Lauren Flax’s first memory of music is listening to the Dolly Parton and Kenny Rogers Christmas album with her family on Christmas morning in the early ’80s. Full disclosure: Lauren is one of my best friends and we have been house-mates for nearly a decade…and she still loves that Christmas album. “I remember hearing Herbie Hancock’s ‘Rockit’ for the first time while driving somewhere with my mother and becoming obsessed. That should have been very telling of my future,” she tells me. “My father always listened to Foreigner and Journey which I didn’t like as a kid, but he did turn me on to Fleetwood Mac, who are still super influential to me today. Then, of course, I was all about Tiffany and New Kids until a schoolmate gave me a Primus tape and brought me to my senses.”
“To be a boss means listening as well as offering; to let yourself live and to let yourself work, in equal parts…”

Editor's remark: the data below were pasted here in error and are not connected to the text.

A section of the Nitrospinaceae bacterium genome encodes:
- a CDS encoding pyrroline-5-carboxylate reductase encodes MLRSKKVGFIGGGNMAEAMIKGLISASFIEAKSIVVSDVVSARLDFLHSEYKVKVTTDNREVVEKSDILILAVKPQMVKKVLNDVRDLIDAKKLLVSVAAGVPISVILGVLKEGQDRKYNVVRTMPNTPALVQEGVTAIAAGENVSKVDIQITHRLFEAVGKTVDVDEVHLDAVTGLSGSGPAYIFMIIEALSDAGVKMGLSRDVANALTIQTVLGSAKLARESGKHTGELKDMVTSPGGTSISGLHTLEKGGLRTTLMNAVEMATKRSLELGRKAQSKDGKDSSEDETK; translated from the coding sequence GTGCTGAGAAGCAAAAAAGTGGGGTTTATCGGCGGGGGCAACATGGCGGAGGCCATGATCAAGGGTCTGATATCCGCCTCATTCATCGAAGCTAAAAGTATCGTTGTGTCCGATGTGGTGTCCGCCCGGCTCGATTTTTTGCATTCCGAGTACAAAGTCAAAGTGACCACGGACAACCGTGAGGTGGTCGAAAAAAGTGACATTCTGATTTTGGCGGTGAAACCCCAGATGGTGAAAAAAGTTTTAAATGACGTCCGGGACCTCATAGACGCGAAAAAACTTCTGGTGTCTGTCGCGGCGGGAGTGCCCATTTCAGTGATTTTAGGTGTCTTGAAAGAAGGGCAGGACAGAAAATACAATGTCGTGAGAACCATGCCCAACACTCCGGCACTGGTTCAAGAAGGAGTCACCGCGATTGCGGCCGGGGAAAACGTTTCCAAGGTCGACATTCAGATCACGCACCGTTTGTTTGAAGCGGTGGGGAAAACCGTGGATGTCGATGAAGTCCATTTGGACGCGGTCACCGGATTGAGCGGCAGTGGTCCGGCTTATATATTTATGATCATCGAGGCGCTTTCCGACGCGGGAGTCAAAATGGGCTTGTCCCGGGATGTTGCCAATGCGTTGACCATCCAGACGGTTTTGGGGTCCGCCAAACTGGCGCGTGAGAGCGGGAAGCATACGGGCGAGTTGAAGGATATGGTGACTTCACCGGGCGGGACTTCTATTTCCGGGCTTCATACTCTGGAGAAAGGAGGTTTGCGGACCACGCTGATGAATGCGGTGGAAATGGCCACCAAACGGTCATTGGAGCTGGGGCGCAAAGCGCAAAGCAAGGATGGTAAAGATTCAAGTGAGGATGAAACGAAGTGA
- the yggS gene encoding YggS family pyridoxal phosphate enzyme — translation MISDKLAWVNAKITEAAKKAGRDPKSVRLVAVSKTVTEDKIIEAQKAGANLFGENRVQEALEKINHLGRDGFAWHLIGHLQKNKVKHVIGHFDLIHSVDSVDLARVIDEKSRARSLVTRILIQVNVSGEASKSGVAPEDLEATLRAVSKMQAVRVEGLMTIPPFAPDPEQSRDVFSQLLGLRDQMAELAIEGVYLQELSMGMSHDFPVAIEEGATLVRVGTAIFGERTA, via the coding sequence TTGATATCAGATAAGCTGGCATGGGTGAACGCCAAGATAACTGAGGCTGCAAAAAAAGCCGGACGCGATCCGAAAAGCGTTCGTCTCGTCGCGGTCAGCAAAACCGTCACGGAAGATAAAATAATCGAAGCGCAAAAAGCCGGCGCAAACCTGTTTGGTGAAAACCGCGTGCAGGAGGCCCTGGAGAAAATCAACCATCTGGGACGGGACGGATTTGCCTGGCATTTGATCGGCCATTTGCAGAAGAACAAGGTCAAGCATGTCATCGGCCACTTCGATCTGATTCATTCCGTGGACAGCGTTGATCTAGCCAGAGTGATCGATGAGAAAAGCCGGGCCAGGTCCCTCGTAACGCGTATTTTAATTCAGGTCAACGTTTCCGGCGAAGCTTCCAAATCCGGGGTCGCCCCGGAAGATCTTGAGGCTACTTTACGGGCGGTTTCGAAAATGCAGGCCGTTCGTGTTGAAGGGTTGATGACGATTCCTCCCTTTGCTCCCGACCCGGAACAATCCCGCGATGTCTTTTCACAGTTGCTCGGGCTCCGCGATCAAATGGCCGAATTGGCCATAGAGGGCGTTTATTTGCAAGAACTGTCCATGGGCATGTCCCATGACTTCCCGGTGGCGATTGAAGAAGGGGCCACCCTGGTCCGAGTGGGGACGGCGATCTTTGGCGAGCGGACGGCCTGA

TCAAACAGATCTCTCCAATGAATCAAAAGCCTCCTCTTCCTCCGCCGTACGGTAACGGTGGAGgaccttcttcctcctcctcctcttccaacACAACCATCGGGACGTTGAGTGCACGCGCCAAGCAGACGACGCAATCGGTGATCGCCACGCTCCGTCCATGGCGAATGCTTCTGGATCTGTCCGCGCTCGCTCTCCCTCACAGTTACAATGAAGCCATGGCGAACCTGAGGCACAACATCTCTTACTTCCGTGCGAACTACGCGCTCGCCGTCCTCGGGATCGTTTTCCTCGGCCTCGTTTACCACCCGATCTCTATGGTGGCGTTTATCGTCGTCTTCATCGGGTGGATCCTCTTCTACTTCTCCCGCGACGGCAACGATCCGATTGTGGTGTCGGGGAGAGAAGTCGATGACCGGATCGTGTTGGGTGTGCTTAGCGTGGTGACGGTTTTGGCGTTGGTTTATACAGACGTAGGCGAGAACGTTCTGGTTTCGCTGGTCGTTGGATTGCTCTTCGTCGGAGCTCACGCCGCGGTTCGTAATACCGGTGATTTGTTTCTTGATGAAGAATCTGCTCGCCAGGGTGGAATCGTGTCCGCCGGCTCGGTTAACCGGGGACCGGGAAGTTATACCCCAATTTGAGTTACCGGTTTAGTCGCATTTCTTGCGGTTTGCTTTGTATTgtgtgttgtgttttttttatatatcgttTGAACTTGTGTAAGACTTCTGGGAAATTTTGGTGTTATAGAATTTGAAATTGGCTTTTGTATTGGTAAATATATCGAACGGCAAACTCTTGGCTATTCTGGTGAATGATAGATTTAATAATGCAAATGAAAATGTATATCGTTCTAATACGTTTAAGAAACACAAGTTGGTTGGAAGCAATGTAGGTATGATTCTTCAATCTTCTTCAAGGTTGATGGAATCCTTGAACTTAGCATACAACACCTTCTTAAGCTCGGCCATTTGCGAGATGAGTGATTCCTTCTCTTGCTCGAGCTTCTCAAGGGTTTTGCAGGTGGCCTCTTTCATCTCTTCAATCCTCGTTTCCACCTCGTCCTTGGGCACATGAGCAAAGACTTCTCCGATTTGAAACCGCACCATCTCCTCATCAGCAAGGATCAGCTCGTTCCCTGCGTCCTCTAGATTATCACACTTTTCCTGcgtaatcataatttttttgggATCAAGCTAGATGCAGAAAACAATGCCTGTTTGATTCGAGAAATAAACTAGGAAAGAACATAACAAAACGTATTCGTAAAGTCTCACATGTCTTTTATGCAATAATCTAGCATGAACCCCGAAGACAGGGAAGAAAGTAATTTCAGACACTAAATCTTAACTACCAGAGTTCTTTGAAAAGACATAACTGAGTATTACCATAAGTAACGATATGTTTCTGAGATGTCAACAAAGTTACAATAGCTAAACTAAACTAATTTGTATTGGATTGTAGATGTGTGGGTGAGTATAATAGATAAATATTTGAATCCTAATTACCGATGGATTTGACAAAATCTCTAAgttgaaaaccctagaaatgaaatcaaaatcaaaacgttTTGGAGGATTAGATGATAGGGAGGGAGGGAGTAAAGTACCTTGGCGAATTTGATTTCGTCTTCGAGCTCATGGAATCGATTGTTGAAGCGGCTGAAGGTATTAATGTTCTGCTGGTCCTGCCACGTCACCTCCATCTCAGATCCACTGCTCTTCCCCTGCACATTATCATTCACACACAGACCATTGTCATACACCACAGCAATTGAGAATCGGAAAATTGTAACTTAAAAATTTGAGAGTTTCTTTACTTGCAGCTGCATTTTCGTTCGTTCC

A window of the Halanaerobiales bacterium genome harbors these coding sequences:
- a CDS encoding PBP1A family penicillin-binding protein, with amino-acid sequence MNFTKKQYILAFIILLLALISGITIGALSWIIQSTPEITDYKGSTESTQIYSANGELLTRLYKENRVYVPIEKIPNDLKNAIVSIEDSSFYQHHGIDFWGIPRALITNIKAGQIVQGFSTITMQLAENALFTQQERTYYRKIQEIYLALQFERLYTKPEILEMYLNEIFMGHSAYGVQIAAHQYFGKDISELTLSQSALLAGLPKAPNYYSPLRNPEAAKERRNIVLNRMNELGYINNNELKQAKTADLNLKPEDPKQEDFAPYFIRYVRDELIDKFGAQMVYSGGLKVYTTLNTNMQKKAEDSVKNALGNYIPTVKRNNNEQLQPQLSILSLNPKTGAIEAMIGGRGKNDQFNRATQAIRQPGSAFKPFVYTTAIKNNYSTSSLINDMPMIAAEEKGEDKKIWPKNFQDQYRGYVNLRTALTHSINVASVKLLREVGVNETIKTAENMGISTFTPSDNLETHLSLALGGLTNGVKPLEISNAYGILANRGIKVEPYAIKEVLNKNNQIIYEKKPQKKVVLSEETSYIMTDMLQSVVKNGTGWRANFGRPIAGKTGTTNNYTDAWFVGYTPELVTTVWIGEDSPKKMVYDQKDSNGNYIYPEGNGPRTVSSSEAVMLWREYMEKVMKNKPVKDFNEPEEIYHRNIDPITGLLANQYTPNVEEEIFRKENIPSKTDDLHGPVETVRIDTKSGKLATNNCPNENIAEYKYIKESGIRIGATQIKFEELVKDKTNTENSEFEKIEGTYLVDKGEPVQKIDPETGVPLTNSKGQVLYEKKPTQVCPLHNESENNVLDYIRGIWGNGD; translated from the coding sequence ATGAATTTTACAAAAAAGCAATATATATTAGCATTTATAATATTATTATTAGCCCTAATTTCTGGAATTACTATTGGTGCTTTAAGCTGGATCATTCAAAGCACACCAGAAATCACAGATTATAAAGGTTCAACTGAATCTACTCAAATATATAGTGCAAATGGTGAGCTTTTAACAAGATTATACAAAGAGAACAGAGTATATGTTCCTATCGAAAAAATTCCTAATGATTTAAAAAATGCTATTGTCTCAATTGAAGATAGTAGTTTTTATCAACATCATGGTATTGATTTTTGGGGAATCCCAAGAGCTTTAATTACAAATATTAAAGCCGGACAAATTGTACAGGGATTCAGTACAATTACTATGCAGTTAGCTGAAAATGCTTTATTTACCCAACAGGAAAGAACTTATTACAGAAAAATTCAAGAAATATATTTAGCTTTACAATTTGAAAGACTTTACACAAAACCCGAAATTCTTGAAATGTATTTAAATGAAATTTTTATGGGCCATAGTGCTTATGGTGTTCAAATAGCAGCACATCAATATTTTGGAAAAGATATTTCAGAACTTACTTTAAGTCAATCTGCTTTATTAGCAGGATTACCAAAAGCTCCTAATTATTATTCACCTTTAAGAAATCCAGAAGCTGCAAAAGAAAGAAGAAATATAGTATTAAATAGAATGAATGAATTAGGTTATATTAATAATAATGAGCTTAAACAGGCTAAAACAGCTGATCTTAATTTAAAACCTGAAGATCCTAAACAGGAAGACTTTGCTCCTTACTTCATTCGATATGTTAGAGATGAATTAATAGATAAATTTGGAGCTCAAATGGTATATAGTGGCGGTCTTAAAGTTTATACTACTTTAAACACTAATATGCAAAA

Thankfully, there is very little influence of Primus evident in Flax’s own musical output. Her music is uniquely dark, but danceable, full of house beats and swelling symphonic strings. Her sound often strikes me as paradoxical: a warmly ecstatic core encased in a melancholy veneer. Flax favors the yin and yang symbol — she owns a number of clothing items and accessories featuring it, and this seems fitting, given the duality of her nature and art. She has managed to stay relevant, respected, and consistently booked for a decade and a half due to her undeniable talent and ability to remain balanced amidst excess. She is serious; she buckles down and works for long stretches every day, but is also capable of slipping seamlessly into an easy-going moment more than anyone else I have ever known.